If you’ve ever wondered how to make elephant toothpaste at home along with your kids, or were curious as to what reaction goes on behind the scenes, then this article will help you a ton.
Elephant Toothpaste science experiment for kids will leave your children (and you!) spellbound and build their interest in STEM, kicking their innate curiosity.
Elephant toothpaste gets its name from the thick foam that it produces from the fun chemical reaction.
Table of Contents:
Why Elephant Toothpaste is Fun?
Science Behind Homemade Elephant Toothpaste Recipe
The foam produced is big and fluffy enough to resemble a toothpaste being squeezed out of the tube, but only fit enough for an elephant!
Why is Elephant Toothpaste a Fun Science Experiment?
Rockets, explosions, foam and eruptions work like magnets in science. They are great at attracting kids to try them out and learn more about it.
Elephant Toothpaste Science Experiment has all these magnets combined – Eruption, Foam and Rocket like action – that make this experiment exciting, fun and eye catching!
If you are a parent, you might want to think twice about where you want to set this up, and what safety precautions you need to take, because the chemical reaction from elephant toothpaste recipe creates quite a lot of foam and can get messy!
Related: Learn how you can set-up a science lab at home for your kids. It is far easier than you think!
But that should not discourage your kids from doing this, because this fun and easy science project for kids involves a lot of chemistry, biology, and other scientific concepts that can definitely be beneficial for your children!
As long as you follow the right procedure and take the necessary precautions, which are mentioned, you can make this experiment an enjoyable and hands-on learning experience for kids!
Related: Also try Making Fake Snow at Home. It is soo much fun to make and an excellent sensorial tool.
Elephant Toothpaste Recipe
Elephant Toothpaste is a fun and an extremely easy science experiment to do at home. It is quick but does require a prior preparation, as some of the materials required for the experiment might not be already available in your pantry.
Elephant toothpaste Ingredients:
1. Empty plastic bottle or clear container
2. 15 – 20 ml or 3 tbsp of warm water
3. 1 packet of dry yeast
4. Liquid dish soap
5. Hydrogen Peroxide – 6% concentrated hydrogen peroxide works best and can be found in beauty supply stores. You can also use the commonly available 3% concentrated solution found in pharmacies as well, but the reaction will be slower and less dramatic.
6. Food coloring
8. Safety glasses
10. Measuring Cup
How to Make Elephant Toothpaste at Home:
Step 1: Put on your gloves and safety glasses.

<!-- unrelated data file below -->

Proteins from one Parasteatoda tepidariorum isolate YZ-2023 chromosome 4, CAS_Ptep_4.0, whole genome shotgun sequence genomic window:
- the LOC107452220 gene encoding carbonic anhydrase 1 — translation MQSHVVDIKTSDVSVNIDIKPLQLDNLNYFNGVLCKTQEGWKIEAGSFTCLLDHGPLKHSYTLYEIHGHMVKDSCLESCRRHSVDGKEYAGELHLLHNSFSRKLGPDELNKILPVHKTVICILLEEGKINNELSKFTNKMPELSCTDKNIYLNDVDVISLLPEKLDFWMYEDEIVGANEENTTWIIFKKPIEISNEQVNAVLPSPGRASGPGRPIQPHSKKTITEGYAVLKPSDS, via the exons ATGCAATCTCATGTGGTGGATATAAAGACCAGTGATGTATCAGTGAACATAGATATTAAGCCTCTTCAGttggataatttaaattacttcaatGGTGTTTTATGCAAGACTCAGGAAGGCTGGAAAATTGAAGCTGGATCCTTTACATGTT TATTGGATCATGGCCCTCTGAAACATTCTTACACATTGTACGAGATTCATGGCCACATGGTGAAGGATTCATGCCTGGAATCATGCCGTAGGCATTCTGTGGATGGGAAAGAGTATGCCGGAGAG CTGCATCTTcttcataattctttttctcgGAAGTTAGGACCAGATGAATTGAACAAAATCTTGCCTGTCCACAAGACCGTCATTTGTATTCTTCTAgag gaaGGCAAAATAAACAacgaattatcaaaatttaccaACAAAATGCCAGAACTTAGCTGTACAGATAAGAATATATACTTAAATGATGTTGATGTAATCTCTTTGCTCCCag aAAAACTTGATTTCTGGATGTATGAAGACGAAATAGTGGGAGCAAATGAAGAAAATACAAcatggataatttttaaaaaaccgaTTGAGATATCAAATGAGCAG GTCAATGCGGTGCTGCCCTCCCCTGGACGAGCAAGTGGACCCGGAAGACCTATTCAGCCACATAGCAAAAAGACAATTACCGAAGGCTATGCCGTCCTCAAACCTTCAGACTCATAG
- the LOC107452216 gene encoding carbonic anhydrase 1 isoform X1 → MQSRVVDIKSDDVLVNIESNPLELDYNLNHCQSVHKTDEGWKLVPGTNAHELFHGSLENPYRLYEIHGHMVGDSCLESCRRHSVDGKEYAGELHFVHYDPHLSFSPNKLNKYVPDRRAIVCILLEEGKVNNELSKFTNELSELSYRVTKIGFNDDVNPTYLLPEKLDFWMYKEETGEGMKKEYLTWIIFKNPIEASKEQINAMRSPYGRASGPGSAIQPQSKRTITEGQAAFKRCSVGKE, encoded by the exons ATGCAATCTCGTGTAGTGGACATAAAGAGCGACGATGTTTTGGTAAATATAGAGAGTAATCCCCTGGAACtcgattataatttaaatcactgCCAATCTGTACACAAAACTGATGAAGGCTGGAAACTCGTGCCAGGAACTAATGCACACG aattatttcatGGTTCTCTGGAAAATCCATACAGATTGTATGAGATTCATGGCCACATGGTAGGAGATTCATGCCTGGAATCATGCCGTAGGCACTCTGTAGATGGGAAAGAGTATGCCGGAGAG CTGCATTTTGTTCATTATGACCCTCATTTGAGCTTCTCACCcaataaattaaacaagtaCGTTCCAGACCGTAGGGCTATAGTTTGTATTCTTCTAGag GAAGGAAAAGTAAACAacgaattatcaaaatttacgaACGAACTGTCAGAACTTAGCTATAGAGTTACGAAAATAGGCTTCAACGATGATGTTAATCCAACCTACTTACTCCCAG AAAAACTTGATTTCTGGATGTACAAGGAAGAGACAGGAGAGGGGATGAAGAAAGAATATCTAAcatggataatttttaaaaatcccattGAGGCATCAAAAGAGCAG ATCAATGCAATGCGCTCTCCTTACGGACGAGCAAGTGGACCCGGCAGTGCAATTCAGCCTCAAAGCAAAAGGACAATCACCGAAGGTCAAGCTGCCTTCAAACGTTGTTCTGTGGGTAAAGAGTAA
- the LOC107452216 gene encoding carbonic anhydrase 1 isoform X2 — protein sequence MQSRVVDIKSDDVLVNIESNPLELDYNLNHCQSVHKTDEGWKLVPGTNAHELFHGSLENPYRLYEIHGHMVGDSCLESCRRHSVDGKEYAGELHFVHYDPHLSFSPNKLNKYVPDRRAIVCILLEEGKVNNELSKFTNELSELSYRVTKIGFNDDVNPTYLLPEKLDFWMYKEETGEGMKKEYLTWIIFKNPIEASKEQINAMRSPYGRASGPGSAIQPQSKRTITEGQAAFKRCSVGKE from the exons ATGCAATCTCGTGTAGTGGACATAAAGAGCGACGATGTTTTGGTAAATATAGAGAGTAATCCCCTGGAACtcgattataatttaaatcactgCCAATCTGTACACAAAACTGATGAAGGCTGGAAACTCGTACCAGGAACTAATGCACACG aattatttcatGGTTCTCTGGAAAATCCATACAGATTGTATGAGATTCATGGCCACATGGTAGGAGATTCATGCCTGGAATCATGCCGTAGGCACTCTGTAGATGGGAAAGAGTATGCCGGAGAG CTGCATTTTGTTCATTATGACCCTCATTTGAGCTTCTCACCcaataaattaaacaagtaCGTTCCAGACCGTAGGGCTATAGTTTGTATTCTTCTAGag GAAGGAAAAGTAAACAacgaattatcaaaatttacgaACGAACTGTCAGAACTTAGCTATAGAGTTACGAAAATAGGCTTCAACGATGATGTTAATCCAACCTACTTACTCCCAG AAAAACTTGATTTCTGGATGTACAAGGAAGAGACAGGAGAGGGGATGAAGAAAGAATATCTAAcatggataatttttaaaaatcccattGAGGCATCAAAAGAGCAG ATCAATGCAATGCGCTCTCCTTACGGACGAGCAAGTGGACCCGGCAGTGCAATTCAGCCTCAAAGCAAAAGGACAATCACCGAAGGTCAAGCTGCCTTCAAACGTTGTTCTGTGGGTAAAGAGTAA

Step 2: Pour half a cup of Hydrogen Peroxide into the empty bottle.
Step 3: Add a few drops of your favorite food coloring into the bottle.
Step 4: Add a squirt of dish soap (or 1 tbsp) into the container and mix gently.
Step 5: In a separate bowl/ cup, mix the warm water and yeast. Let the mixture rest for about 30 seconds to activate the yeast.
Step 6: Finally, add the yeast mixture to the container of hydrogen peroxide using a funnel. That should kickstart the reaction!
Related: While your kids treat their eyes to with this activity, don’t forget to strengthen their hands and motor skills with this Easy Homemade Moon Sand. It is perfect for molding and creative play!
Safety Guidelines For Elephant Toothpaste Experiment
Can You Touch Elephant Toothpaste?
While the foam produced is just water, soap and oxygen, it is still warm as this reaction is exothermic in nature.
Hydrogen Peroxide, on the other hand, can cause skin and eye irritation when it comes to contact, so reinforce good safety practices and educate your kids about the importance of it as well.
So, while ideally the foam is safe to touch after a while when it has cooled, we would still recommend caution in case hydrogen peroxide has not completely decomposed.
Make sure your children and anyone else handling the chemicals in the experiment are wearing safety glasses and gloves.
Related: If your kids love touching foam, try these Baking Soda & Vinegar Experiments, which make absolutely safe to touch foam.
Frequently Asked Questions
Yes! The elephant toothpaste experiment discussed above is safe enough to do indoors.
However, you would need a tub or a tray to collect the foam produced by the experiment. Or you just do it outdoors.
The foam from elephant toothpaste will spill over your work desk or overflow the container, if you are doing the experiment indoors.
Hence, it is suggested to choose the place wisely as you would want to make sure cleaning doesn’t become a difficult job after concluding the experiment.